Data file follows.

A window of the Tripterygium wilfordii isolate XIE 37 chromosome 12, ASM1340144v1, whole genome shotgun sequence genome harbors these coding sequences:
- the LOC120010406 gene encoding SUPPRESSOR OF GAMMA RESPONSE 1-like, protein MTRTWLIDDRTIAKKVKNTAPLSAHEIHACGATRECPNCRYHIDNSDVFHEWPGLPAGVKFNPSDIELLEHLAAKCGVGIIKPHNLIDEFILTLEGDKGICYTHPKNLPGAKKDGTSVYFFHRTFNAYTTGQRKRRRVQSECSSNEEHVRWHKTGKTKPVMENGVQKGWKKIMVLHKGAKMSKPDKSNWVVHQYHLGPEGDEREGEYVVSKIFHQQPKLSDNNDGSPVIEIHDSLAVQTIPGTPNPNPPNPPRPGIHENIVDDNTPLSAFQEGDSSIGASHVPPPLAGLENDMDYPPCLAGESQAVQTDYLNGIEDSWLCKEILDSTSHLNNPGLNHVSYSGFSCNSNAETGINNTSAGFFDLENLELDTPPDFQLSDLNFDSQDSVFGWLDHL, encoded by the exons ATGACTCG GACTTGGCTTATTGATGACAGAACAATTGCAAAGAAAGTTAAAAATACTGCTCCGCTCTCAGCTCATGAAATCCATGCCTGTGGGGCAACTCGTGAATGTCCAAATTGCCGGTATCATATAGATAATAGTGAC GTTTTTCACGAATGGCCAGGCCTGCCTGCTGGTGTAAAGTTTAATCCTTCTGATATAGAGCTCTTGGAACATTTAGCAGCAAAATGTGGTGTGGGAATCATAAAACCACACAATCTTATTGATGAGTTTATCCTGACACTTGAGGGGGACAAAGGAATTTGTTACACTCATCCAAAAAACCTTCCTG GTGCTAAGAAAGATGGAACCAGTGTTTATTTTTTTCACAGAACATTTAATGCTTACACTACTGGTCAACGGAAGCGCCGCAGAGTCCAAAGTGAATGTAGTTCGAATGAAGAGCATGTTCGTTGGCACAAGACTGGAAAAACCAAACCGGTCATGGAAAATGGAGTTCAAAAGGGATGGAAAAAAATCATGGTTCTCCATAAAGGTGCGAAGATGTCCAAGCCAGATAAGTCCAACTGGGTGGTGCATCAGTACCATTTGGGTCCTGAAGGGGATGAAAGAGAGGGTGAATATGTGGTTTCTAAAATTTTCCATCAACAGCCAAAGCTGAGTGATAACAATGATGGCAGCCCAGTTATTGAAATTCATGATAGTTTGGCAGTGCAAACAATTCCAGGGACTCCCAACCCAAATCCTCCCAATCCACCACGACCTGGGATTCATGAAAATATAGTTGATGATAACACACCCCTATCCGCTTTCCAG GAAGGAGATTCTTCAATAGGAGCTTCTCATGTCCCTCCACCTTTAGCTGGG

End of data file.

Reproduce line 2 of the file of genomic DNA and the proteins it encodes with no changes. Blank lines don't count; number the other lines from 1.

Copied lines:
- the LOC120010406 gene encoding SUPPRESSOR OF GAMMA RESPONSE 1-like, protein MTRTWLIDDRTIAKKVKNTAPLSAHEIHACGATRECPNCRYHIDNSDVFHEWPGLPAGVKFNPSDIELLEHLAAKCGVGIIKPHNLIDEFILTLEGDKGICYTHPKNLPGAKKDGTSVYFFHRTFNAYTTGQRKRRRVQSECSSNEEHVRWHKTGKTKPVMENGVQKGWKKIMVLHKGAKMSKPDKSNWVVHQYHLGPEGDEREGEYVVSKIFHQQPKLSDNNDGSPVIEIHDSLAVQTIPGTPNPNPPNPPRPGIHENIVDDNTPLSAFQEGDSSIGASHVPPPLAGLENDMDYPPCLAGESQAVQTDYLNGIEDSWLCKEILDSTSHLNNPGLNHVSYSGFSCNSNAETGINNTSAGFFDLENLELDTPPDFQLSDLNFDSQDSVFGWLDHL, encoded by the exons ATGACTCG GACTTGGCTTATTGATGACAGAACAATTGCAAAGAAAGTTAAAAATACTGCTCCGCTCTCAGCTCATGAAATCCATGCCTGTGGGGCAACTCGTGAATGTCCAAATTGCCGGTATCATATAGATAATAGTGAC GTTTTTCACGAATGGCCAGGCCTGCCTGCTGGTGTAAAGTTTAATCCTTCTGATATAGAGCTCTTGGAACATTTAGCAGCAAAATGTGGTGTGGGAATCATAAAACCACACAATCTTATTGATGAGTTTATCCTGACACTTGAGGGGGACAAAGGAATTTGTTACACTCATCCAAAAAACCTTCCTG GTGCTAAGAAAGATGGAACCAGTGTTTATTTTTTTCACAGAACATTTAATGCTTACACTACTGGTCAACGGAAGCGCCGCAGAGTCCAAAGTGAATGTAGTTCGAATGAAGAGCATGTTCGTTGGCACAAGACTGGAAAAACCAAACCGGTCATGGAAAATGGAGTTCAAAAGGGATGGAAAAAAATCATGGTTCTCCATAAAGGTGCGAAGATGTCCAAGCCAGATAAGTCCAACTGGGTGGTGCATCAGTACCATTTGGGTCCTGAAGGGGATGAAAGAGAGGGTGAATATGTGGTTTCTAAAATTTTCCATCAACAGCCAAAGCTGAGTGATAACAATGATGGCAGCCCAGTTATTGAAATTCATGATAGTTTGGCAGTGCAAACAATTCCAGGGACTCCCAACCCAAATCCTCCCAATCCACCACGACCTGGGATTCATGAAAATATAGTTGATGATAACACACCCCTATCCGCTTTCCAG GAAGGAGATTCTTCAATAGGAGCTTCTCATGTCCCTCCACCTTTAGCTGGG